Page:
A plucky Russian non-profit is fighting violence with videogames

In February 2017, Russian president Vladimir Putin decriminalised “moderate” violence that doesn’t cause serious injury. As a result, beatings that leave bruises, scratches or bleeding – but which don’t cause broken bones or concussion – are now not considered to be a criminal offence in Russia. This means that, in many cases of domestic violence, police are no longer obliged to start an investigation.

In a country where domestic abuse is endemic, “a bad situation has only become worse”, says Yulia Gorbunova, a senior researcher at Human Rights Watch. It is estimated that more than 600 women are killed in their own homes each month in Russia, and only around three per cent of domestic violence cases make it to court. “Russia’s law enforcement, judiciary or social systems more often than not completely fail to protect victims of domestic violence,” Gorbunova says.

Civil society initiatives are turning to digital tools to limit the damage. Team 29 is an association of St Petersburg-based journalists and lawyers set up to defend people accused of espionage or treason, often on evidence fabricated by the state. It created online tools to educate Russians on legal abuses carried out by the authorities – but found the material was not reaching people below the age of 24, particularly women.
“It was clear that traditional methods weren’t working,” says Nikolay Ovchinnikov, Team 29’s gaming manager.

That is why, when the domestic violence law was changed, they began to work on a video game. Where Can Couplehood Lead?, due for release in March 2020 for both Android and iOS devices, gives advice to women who are experiencing domestic violence, stalking and cyberbullying. Players navigate plots which have been designed to help them recognise abuse, build personal boundaries, and learn about legal and psychological defence tools and support centres.

“Our goal is to make an exciting game that will increase public awareness of the problem, both among girls and among young people,” says Igor Dorfman, chief technology officer of the gaming project. “We want to show which actions and behaviours work to counter the aggressor.”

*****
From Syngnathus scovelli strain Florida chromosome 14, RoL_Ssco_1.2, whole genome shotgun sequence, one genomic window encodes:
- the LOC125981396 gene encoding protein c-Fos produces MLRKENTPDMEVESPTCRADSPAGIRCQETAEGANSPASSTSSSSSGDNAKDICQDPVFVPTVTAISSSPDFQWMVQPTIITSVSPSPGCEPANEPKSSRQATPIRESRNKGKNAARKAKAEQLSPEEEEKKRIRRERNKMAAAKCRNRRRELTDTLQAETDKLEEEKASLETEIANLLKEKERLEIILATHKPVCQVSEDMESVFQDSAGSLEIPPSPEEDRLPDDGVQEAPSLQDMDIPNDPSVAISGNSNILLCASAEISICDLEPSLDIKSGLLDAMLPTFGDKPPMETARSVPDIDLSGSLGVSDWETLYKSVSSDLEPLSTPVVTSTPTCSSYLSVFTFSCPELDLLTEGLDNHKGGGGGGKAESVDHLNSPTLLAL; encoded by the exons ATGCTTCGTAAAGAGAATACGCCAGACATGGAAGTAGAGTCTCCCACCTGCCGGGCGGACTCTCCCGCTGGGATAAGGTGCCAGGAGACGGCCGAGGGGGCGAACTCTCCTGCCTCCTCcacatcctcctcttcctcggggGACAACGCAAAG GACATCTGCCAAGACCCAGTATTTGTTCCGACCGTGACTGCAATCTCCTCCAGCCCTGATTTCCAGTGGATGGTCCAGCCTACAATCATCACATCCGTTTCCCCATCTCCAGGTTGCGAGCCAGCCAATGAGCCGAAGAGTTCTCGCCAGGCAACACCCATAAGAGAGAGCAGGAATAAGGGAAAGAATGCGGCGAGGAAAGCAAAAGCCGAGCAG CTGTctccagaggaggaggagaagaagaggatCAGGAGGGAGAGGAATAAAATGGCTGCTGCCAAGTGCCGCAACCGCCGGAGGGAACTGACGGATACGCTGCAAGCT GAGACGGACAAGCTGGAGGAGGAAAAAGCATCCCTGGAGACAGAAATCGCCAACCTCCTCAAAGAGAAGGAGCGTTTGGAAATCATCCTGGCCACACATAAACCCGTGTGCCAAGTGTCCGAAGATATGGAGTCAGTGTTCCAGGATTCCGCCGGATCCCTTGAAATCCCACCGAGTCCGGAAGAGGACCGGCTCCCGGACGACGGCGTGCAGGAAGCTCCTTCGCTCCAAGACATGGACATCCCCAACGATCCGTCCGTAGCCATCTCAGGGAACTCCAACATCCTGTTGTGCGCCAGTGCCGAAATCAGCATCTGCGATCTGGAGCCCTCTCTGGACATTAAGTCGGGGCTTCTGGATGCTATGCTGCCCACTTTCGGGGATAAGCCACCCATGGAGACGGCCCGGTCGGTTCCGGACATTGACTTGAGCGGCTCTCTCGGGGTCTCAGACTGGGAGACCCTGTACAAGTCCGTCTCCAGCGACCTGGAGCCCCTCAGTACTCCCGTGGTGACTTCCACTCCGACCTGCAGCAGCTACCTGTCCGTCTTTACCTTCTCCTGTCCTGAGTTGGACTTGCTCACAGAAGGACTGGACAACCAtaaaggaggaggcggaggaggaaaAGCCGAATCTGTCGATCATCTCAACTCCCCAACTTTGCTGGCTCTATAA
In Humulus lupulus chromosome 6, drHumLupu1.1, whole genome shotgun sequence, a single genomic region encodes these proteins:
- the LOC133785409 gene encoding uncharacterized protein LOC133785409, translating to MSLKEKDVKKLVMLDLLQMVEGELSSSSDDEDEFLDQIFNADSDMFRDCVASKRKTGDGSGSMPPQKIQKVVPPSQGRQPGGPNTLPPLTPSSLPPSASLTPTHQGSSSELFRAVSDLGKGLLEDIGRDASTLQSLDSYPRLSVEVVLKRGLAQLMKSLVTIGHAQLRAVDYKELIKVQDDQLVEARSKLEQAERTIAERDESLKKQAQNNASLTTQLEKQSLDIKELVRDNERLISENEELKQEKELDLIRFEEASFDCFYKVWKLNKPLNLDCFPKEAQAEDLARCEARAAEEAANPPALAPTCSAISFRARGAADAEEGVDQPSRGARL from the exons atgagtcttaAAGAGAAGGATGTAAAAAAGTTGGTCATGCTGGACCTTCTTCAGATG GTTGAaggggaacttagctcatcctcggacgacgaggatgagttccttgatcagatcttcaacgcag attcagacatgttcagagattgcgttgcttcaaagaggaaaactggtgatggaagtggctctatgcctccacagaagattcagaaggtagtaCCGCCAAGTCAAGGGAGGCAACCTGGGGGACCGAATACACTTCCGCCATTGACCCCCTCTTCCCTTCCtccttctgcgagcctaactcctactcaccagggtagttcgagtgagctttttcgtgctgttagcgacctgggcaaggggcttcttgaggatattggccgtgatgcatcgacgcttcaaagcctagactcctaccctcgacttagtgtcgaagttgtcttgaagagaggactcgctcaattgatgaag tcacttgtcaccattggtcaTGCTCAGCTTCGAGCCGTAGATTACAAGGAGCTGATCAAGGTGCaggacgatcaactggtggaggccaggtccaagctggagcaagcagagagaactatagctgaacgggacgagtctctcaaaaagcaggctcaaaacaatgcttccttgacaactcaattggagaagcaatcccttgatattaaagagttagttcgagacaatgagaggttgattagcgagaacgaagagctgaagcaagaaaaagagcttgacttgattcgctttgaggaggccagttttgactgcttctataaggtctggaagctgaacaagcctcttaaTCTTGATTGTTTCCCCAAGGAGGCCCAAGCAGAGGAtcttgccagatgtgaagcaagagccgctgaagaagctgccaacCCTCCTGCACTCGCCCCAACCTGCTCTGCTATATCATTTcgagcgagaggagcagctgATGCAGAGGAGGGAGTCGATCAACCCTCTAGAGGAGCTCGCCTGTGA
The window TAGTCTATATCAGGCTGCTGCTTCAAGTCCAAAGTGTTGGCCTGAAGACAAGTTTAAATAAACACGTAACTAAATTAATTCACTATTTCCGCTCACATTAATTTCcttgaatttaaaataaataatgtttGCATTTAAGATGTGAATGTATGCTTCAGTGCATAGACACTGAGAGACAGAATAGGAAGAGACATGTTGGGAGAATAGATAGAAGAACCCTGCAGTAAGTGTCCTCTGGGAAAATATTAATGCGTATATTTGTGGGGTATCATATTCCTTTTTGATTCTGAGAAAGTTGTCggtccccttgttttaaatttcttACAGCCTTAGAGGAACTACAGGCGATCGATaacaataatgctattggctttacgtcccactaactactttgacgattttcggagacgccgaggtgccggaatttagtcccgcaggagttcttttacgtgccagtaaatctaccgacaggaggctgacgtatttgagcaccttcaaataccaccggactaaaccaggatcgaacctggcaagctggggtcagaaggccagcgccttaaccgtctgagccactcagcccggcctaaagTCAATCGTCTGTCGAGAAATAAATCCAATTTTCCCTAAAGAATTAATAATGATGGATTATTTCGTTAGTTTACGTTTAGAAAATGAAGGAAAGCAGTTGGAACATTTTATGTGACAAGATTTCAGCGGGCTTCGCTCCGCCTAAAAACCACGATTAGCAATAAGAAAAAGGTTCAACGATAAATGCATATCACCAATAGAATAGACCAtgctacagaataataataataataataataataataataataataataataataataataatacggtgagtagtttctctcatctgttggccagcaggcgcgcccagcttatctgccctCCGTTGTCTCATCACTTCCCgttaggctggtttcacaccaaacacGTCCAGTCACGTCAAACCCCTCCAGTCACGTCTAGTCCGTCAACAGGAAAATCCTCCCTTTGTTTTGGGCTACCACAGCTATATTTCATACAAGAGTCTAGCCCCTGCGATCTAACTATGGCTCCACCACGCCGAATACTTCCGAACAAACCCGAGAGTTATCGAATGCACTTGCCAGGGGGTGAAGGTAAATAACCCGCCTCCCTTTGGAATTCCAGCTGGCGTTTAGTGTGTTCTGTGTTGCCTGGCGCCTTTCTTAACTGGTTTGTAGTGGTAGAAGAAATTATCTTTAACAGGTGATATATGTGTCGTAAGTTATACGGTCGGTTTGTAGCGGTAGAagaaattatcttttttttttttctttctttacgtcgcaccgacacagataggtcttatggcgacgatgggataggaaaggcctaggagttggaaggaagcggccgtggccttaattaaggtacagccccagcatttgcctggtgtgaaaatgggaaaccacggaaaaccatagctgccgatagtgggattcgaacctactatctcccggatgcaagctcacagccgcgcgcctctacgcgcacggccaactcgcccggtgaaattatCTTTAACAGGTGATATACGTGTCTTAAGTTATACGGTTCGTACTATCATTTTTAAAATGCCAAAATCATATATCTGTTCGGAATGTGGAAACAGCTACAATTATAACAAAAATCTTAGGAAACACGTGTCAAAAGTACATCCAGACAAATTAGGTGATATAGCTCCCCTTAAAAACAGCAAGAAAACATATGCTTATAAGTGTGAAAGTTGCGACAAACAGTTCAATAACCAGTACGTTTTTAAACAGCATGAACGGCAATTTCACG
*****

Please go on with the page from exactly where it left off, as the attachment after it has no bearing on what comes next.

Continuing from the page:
Helping victims to recognise domestic violence is perhaps the game’s core value. Victim-blaming and misconceptions that violence is a family matter are rife in Russia. The age-old proverb “If he beats you, it means he loves you” is persistent, and often abetted by the Kremlin. The result of this, says Gorbunova, is that “Families shield abusers.”

This is Team 29’s second foray into gaming. Gebnya – a Russian slang term for secret police such as the KGB – was launched in 2017, building on the group’s experience in challenging police abuse. The aim, Ovchinnikov says, was to bridge the “enormous gap” between young people and knowledge of the law. The game (available in English) guides players through three scenarios – a house search, interrogation, and arrest in a pre-trial detention centre – with multiple-choice responses to each. To date, Gebnya has been downloaded from the Google Play Store more than 100,000 times.

“Young people don’t know their rights and tend to see human rights as an alien world,” Ovchinnikov says. Yet this demographic is also the most willing to take part in protests – and place themselves at risk of state harassment.

The mass demonstrations in Moscow in July and August 2019, triggered by the government’s refusal to let opposition candidates stand in municipal elections, were largely led by students. More than a thousand protesters were arrested, and dozens are now facing several years in jail on rioting charges. “They were not allowed access to lawyers, they were not given water and food, and they were forcibly fingerprinted,” Team 29 reported. None of this was lawful.

One hour spent gaming in a simulated human rights infraction might mean the difference between going home and unjustly spending time in jail.

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